Drive on, thrive on
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CTA. 2003. Drive on, thrive on. Spore 103. CTA, Wageningen, The Netherlands.
Permanent link to cite or share this item: https://hdl.handle.net/10568/47867
External link to download this item: https://hdl.handle.net/10568/99607
Lennox Wilson A. Chitonga of Kaphiri Kamodzi Farm near Mwanza in Malawi is a smart farmer. He tells of the transformation of one hectare of dry, useless land into thriving farmland. The farm is situated west of Middle Shire river. The area used to...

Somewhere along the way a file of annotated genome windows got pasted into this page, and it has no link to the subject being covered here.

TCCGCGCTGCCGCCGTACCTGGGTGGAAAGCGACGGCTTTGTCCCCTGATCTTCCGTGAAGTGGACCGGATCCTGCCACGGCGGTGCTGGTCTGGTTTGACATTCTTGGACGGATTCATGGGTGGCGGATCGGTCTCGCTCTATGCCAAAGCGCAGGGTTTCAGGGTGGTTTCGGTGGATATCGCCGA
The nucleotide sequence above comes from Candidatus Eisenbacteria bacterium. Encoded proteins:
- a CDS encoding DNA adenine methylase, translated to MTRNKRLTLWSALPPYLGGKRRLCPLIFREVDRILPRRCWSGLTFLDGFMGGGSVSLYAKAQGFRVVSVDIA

Lennox Wilson A. Chitonga of Kaphiri Kamodzi Farm near Mwanza in Malawi is a smart farmer. He tells of the transformation of one hectare of dry, useless land into thriving farmland. The farm is situated west of Middle Shire river. The area used to be uninhabited because it lies in the rain shadow of a mountain range and thus has limited rainfall. The farm was established on land abandoned by two previous occupants because of water stress. In the late 1990s Mr Chitonga carried out conservation work on the farm, including building 200 m of contours between 0.5 and 2 m high. Productivity rose from 0.75 t to 2.7 t per hectare. In 2000 another 90 m of contours were erected, demarcating plots of 30 by 30 m. The farmland is largely under the canopy of leguminous trees. All these measures have greatly increased the water-retention capacity of the soil, and the well now recharges more quickly . In 2001, a dimba (small water-holding dam) was constructed and another hectare of land brought under maize cultivation. Mr Chitonga applies the principles of permaculture and his farm has attracted a lot of new settlers to the area. The disadvantage is that half the forest has been logged for charcoal, but the advantage is that the criteria have been met for a population big enough for the government to sink a new well. People can, says Mr Chitonga, now have more than a sip.
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